Rainfall thresholds express the minimum levels of rainfall that need to be reached or exceeded in order for landslides to occur in a particular area. They are a common tool in expressing the temporal portion of landslide hazard analysis. Numerous rainfall thresholds have been developed for different areas worldwide, however none of these are focused on landslides occurring on the engineered slopes on transport infrastructure networks. This paper uses empirical method to develop the rainfall thresholds for landslides on the Irish Rail network earthworks. For comparison, rainfall thresholds are also developed for natural terrain in Ireland. The results show that particular thresholds involving relatively low rainfall intensities are applicable for Ireland, owing to the specific climate. Furthermore, the comparison shows that rainfall thresholds for engineered slopes are lower than those for landslides occurring on the natural terrain. This has severe implications as it indicates that there is a significant risk involved when using generic weather alerts (developed largely for natural terrain) for infrastructure management, and showcases the need for developing railway and road specific rainfall thresholds for landslides.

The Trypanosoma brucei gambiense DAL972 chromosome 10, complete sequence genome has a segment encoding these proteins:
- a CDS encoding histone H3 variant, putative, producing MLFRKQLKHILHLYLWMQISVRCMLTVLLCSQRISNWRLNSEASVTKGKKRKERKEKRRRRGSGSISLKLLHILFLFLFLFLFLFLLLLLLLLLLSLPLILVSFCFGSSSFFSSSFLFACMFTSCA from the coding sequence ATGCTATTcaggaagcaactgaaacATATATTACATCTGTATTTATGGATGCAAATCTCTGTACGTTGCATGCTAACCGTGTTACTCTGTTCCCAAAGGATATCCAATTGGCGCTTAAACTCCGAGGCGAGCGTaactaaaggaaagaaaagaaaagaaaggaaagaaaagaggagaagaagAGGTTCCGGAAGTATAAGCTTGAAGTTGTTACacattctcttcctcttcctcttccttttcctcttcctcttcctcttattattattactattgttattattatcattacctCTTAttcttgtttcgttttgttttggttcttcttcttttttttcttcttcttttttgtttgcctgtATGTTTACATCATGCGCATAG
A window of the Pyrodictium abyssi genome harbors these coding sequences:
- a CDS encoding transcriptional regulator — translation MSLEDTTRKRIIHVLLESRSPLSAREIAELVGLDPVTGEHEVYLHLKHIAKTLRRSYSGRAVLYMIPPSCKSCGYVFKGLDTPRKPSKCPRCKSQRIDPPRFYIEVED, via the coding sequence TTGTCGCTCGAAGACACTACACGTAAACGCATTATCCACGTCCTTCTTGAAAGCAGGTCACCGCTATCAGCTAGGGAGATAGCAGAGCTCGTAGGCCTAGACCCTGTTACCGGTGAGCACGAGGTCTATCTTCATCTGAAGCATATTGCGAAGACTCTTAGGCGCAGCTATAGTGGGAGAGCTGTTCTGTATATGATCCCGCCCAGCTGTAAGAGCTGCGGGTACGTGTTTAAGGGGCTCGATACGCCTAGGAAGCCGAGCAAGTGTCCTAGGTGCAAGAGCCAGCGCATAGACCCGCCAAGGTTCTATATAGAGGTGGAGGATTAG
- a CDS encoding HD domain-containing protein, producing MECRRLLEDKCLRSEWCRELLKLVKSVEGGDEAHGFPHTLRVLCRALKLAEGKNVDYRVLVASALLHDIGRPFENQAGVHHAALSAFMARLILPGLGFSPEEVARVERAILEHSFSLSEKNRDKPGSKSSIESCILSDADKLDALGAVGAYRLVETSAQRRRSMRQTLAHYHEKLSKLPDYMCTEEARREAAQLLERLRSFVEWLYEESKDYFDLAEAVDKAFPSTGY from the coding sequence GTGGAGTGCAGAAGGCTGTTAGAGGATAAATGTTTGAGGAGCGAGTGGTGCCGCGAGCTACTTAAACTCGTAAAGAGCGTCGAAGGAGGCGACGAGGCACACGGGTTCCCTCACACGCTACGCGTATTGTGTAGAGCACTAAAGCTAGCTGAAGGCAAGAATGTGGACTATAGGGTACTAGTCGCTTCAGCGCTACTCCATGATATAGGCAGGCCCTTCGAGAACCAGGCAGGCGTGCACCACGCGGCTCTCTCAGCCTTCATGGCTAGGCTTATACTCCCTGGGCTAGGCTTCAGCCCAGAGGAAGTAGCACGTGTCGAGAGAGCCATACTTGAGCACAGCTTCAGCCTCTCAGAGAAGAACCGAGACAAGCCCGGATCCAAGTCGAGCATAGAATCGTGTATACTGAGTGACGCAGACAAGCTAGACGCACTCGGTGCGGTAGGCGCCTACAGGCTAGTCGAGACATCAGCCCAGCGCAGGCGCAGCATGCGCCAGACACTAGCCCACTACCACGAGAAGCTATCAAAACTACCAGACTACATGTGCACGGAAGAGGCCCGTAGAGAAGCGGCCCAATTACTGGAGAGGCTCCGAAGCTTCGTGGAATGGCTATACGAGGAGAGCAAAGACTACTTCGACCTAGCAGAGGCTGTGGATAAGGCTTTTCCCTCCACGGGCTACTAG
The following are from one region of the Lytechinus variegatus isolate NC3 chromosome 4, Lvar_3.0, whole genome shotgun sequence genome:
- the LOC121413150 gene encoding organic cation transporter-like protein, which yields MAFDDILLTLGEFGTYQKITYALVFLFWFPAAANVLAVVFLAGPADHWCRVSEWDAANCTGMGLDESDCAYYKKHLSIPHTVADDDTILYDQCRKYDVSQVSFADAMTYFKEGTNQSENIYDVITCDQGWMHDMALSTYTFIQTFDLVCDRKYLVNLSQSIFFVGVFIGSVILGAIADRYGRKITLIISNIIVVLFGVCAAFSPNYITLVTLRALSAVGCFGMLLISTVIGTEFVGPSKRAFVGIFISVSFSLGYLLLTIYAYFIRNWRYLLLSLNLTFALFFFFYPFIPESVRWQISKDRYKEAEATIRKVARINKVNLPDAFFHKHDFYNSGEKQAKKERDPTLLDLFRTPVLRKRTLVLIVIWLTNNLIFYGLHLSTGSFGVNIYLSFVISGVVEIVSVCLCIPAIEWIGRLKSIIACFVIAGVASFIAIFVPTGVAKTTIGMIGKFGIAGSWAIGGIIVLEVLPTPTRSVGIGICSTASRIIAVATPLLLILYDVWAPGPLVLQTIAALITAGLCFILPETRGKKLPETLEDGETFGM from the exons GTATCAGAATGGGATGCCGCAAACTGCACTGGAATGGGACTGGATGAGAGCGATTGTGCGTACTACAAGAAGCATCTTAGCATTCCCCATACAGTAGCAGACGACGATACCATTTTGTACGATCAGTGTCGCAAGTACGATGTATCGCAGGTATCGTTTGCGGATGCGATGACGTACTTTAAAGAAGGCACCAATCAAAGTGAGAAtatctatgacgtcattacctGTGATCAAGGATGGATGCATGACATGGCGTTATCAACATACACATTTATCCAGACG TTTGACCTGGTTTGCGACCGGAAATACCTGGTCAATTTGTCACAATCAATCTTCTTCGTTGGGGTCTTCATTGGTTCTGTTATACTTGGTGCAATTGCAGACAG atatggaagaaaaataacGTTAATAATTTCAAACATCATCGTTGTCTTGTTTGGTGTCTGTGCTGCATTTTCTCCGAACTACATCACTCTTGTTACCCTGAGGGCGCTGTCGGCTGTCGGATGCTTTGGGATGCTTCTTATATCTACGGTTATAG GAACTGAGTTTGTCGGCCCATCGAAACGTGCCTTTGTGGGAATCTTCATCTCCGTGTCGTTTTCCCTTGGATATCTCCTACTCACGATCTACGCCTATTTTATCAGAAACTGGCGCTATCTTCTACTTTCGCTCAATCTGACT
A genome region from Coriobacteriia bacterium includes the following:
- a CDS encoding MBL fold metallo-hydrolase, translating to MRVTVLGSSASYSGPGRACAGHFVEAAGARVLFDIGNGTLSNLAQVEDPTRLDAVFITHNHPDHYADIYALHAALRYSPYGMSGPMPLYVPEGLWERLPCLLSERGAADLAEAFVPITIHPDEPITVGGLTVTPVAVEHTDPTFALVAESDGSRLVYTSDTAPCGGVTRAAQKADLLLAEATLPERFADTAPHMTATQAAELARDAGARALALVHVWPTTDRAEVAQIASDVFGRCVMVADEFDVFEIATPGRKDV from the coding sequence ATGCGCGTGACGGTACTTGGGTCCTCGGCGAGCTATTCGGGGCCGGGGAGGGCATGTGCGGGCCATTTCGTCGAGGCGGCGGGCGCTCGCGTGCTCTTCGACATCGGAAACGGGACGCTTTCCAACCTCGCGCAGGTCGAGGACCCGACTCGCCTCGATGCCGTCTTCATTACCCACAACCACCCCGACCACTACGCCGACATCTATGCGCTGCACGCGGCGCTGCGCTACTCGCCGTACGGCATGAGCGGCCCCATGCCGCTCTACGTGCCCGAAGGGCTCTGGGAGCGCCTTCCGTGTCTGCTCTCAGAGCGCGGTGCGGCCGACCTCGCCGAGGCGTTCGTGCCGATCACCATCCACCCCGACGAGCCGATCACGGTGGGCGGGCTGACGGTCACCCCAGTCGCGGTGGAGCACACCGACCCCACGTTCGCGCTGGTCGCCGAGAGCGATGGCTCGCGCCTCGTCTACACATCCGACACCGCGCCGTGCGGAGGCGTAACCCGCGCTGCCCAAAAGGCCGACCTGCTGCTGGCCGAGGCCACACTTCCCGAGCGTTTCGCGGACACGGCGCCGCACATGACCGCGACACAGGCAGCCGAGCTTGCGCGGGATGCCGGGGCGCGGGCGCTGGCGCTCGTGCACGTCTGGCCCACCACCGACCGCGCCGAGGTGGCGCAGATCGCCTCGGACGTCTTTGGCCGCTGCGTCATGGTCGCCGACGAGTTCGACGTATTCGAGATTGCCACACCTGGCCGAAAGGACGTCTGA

- Early Warning Systems
- Rainfall threshold
- Shallow landslides
ASJC Scopus subject areas
- Earth-Surface Processes
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- Department of Architecture & Civil Engineering - Lecturer
- Centre for Sustainable Energy Systems (SES)
- EPSRC Centre for Doctoral Training in Advanced Automotive Propulsion Systems (AAPS CDT)
Person: Research & Teaching, Core staff, Affiliate staff